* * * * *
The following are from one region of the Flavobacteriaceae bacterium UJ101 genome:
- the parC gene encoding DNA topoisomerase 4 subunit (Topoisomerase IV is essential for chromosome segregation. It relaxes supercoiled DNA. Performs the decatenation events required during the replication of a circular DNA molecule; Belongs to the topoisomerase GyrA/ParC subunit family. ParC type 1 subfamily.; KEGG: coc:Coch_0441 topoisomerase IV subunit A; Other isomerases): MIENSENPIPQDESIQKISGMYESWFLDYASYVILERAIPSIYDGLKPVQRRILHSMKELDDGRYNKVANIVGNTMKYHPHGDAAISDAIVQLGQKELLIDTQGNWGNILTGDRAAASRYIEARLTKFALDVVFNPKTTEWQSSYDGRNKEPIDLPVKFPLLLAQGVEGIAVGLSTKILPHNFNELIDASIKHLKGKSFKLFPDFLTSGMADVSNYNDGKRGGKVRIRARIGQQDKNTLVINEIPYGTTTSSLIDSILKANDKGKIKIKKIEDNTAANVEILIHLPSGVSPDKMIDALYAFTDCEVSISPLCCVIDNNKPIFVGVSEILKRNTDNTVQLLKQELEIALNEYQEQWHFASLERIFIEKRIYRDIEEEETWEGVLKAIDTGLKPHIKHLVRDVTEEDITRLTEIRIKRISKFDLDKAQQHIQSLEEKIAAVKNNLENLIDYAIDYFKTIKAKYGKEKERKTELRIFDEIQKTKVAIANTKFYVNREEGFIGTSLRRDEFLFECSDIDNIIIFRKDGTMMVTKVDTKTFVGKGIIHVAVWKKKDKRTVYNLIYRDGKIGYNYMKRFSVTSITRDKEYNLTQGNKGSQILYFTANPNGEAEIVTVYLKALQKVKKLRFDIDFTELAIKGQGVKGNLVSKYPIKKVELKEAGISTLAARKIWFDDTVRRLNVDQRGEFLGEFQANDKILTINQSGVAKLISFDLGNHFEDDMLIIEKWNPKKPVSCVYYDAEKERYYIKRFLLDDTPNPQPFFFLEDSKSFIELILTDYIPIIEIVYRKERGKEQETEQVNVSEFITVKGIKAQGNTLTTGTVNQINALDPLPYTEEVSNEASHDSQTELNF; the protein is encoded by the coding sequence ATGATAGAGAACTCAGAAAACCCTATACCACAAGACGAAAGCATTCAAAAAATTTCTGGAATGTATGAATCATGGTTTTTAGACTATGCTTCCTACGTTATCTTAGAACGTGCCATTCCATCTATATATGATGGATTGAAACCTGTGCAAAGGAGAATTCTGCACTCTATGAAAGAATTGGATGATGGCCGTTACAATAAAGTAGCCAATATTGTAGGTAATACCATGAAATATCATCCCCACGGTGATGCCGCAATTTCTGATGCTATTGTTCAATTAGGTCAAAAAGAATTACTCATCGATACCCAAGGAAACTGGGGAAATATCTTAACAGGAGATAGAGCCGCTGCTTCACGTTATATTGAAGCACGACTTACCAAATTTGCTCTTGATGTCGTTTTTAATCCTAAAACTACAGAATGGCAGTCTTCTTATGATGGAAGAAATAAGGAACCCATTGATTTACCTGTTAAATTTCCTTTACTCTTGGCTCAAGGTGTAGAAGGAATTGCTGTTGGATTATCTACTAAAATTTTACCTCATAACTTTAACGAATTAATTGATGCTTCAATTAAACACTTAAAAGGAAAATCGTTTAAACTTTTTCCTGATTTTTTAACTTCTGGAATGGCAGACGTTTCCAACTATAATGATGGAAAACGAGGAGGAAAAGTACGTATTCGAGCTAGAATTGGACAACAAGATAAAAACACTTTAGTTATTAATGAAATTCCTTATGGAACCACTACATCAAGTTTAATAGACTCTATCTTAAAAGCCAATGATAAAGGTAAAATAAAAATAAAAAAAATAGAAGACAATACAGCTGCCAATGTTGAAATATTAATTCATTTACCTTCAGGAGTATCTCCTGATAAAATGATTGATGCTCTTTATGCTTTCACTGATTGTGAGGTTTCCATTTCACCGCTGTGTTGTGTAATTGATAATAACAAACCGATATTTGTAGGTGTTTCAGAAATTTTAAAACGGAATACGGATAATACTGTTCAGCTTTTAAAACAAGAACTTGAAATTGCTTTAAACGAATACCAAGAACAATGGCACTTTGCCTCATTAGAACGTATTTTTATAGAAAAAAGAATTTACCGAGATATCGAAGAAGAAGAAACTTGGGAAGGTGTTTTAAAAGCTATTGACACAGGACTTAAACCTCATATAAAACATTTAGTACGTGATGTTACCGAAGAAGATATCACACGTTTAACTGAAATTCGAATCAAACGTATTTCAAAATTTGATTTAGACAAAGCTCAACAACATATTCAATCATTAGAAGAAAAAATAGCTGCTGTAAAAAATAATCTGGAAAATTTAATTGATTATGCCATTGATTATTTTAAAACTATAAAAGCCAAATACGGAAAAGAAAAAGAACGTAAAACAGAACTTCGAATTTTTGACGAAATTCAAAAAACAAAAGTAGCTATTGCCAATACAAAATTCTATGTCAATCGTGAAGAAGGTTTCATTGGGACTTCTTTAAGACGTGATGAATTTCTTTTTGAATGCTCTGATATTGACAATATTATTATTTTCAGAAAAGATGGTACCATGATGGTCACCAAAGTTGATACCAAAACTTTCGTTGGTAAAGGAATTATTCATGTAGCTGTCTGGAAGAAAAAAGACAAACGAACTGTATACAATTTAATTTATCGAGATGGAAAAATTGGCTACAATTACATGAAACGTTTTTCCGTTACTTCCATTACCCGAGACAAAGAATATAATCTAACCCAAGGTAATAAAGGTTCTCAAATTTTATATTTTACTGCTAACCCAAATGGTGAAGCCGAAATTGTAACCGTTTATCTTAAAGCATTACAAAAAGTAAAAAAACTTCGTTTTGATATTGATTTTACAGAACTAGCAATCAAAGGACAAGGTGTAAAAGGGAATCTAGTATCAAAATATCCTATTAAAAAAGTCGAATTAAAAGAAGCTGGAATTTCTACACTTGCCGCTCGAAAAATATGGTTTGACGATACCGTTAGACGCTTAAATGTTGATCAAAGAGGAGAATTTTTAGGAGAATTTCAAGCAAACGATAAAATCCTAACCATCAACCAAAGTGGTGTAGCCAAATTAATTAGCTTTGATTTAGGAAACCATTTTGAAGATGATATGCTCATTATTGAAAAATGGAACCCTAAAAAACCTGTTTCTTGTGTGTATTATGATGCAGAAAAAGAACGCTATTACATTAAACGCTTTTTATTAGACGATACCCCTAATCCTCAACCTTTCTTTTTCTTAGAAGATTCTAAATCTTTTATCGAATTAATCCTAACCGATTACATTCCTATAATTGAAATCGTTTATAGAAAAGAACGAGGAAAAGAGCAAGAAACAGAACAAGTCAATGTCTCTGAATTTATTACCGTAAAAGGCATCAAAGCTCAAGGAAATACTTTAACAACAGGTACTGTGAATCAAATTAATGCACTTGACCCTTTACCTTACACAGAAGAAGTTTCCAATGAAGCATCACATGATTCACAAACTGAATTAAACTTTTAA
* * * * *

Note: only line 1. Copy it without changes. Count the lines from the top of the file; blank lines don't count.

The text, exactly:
The following are from one region of the Flavobacteriaceae bacterium UJ101 genome: